@redriderbob - you know this makes me want to look much closer at concept vehicles from FCA moving forward. It seems as though the designers are 5 years ahead of the production. The Portal, for instance, I had viewed as FCA just flexing their technology to the rest of the industry.
This information makes me want to take a closer look at the Portal.
Thank you for opening a conduit to vent on Chrysler.
I agree with @redriderbob about model names. Mercedes and BMW have the luxury --pun intended-- to name their vehicles whatever they want because for buyers, the equity resides predominantly with the brand much more than with their models. That's not the case with Chrysler --or Acura, Lincoln, and many others.
It is well recorded that I don't agree with the decision to drop 200. Not only in how horrible was the decision handled --or mishandled, but in that it was made predominantly on FCA manufacturing concerns, with little regard for what it did to the Chrysler brand, to its customers, to sedan buyers, and to broader marketing considerations like shopping behaviors, brand loyalty and retention, market perceptions, etc.
I am very skeptical that this repositioning of the Chrysler brand is going to work for a variety of reasons:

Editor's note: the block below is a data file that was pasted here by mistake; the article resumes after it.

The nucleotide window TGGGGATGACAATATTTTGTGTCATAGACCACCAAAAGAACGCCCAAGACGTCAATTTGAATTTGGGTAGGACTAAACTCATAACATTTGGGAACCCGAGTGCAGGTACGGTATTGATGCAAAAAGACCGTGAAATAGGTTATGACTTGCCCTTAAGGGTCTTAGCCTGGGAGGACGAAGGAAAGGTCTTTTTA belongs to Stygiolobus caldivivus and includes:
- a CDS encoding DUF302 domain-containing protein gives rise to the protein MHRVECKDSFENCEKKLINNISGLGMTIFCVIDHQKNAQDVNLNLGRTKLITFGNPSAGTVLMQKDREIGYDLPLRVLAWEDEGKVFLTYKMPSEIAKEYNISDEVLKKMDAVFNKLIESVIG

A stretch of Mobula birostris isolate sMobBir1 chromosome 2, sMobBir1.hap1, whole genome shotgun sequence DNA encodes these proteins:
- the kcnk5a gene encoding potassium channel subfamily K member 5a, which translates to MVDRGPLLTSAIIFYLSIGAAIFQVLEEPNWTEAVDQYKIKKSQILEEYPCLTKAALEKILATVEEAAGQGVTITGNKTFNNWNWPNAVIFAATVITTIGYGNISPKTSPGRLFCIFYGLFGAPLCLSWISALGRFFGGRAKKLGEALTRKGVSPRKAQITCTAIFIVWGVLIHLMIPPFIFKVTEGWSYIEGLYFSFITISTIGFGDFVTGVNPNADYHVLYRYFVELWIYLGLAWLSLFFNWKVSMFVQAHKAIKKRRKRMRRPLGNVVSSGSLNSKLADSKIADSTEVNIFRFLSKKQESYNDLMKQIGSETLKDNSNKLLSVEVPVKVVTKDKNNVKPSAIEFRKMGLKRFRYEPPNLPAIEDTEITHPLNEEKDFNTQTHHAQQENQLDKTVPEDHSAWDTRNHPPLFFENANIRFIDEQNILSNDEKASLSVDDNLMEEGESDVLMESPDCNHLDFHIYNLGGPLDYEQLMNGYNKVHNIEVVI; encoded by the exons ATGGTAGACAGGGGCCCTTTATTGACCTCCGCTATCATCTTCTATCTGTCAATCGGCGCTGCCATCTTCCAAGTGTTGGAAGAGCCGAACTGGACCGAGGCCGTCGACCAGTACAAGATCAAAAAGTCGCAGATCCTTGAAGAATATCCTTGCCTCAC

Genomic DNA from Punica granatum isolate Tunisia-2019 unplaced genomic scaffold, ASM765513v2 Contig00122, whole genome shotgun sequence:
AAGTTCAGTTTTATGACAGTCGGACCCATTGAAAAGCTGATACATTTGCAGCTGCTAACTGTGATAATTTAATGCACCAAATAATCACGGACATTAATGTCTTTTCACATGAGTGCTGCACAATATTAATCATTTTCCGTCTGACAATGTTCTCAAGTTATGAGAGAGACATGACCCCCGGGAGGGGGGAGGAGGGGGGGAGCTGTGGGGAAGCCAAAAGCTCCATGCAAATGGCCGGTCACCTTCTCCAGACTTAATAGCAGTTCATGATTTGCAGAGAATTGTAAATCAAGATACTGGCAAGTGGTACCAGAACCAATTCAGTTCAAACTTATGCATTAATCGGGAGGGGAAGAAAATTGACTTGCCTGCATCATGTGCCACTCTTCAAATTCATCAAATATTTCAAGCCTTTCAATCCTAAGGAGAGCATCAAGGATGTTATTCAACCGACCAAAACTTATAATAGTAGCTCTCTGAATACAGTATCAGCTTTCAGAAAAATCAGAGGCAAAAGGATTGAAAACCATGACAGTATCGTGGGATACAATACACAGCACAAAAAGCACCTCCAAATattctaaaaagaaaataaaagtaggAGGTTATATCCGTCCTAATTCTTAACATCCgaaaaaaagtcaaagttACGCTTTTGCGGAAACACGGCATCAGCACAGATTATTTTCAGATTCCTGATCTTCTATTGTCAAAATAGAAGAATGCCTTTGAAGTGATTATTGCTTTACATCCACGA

Firstly, the overall track record of brand repositionings is dismal, within or outside automotive. Companies that have undertaken the task of repositioning a brand normally underestimated the time, the expense and the effort required, and over-estimated its success. Chrysler doesn't stand for much in consumers minds these days, but the few things for which it continues to stand out are "luxurious", "prestigious" and "stylish". So @GasAxe is up to something when he brings up "style".
Secondly, the "vision" FCA claims to have "articulated" for Chrysler is murky at best. If consumers don't get it, from then on it is going to be an uphill battle for Chrysler.
Thirdly, FCA already has a well-established track record for screwing up re-launching brands, from the Fiat USA fiasco to the "jury is sill out" Alfa Romeo relaunch.
Knowing all this, I'd have to be an optimist fool to believe that this latest relaunch is going to work, especially under current management.
To me, the only viable options left at this point are three:
- Try to leverage those dormant brand perceptions, however real or imagined they are, and work to bring Chrysler back to its near-luxury past
- Put Chrysler out of its misery once and for all, and concentrate those resources of propping up Dodge
- Sell Chrysler to the Chinese or anyone else with vision and cash
Options 2 and 3 come with their own set of political land mines, given the strong associations of the Chrysler name with American manufacturing, and the fact that the name itself is on the building.
As a Mopar enthusiast, I'd love to see FCA attempt Option 1, but I am afraid we would be back at having this same conversation in another 15 years. After that, I like Option 3.